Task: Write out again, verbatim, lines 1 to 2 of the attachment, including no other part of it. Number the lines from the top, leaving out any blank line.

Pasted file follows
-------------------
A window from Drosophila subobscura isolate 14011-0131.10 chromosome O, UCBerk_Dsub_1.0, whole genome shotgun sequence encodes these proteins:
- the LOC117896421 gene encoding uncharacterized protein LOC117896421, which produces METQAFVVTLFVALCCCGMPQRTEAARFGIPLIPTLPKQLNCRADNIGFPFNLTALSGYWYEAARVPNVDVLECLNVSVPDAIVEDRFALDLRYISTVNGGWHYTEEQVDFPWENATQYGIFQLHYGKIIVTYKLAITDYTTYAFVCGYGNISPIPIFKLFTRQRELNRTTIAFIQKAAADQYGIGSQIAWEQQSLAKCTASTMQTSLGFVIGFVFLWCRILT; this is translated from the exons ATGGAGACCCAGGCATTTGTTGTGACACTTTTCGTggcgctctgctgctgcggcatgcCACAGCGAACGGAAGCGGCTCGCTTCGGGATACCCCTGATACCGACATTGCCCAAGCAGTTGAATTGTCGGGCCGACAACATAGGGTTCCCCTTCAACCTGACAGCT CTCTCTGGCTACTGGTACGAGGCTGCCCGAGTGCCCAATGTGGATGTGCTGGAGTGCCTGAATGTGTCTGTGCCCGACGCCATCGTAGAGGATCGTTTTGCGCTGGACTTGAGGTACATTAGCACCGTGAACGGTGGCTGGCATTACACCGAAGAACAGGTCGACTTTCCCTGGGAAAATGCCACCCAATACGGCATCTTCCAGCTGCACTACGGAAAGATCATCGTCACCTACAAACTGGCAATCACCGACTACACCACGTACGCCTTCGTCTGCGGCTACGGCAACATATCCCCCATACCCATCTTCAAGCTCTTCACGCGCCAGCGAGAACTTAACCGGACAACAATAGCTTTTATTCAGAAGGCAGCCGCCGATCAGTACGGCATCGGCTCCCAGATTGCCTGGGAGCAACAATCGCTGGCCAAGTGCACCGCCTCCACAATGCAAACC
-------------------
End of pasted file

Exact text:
A window from Drosophila subobscura isolate 14011-0131.10 chromosome O, UCBerk_Dsub_1.0, whole genome shotgun sequence encodes these proteins:
- the LOC117896421 gene encoding uncharacterized protein LOC117896421, which produces METQAFVVTLFVALCCCGMPQRTEAARFGIPLIPTLPKQLNCRADNIGFPFNLTALSGYWYEAARVPNVDVLECLNVSVPDAIVEDRFALDLRYISTVNGGWHYTEEQVDFPWENATQYGIFQLHYGKIIVTYKLAITDYTTYAFVCGYGNISPIPIFKLFTRQRELNRTTIAFIQKAAADQYGIGSQIAWEQQSLAKCTASTMQTSLGFVIGFVFLWCRILT; this is translated from the exons ATGGAGACCCAGGCATTTGTTGTGACACTTTTCGTggcgctctgctgctgcggcatgcCACAGCGAACGGAAGCGGCTCGCTTCGGGATACCCCTGATACCGACATTGCCCAAGCAGTTGAATTGTCGGGCCGACAACATAGGGTTCCCCTTCAACCTGACAGCT CTCTCTGGCTACTGGTACGAGGCTGCCCGAGTGCCCAATGTGGATGTGCTGGAGTGCCTGAATGTGTCTGTGCCCGACGCCATCGTAGAGGATCGTTTTGCGCTGGACTTGAGGTACATTAGCACCGTGAACGGTGGCTGGCATTACACCGAAGAACAGGTCGACTTTCCCTGGGAAAATGCCACCCAATACGGCATCTTCCAGCTGCACTACGGAAAGATCATCGTCACCTACAAACTGGCAATCACCGACTACACCACGTACGCCTTCGTCTGCGGCTACGGCAACATATCCCCCATACCCATCTTCAAGCTCTTCACGCGCCAGCGAGAACTTAACCGGACAACAATAGCTTTTATTCAGAAGGCAGCCGCCGATCAGTACGGCATCGGCTCCCAGATTGCCTGGGAGCAACAATCGCTGGCCAAGTGCACCGCCTCCACAATGCAAACC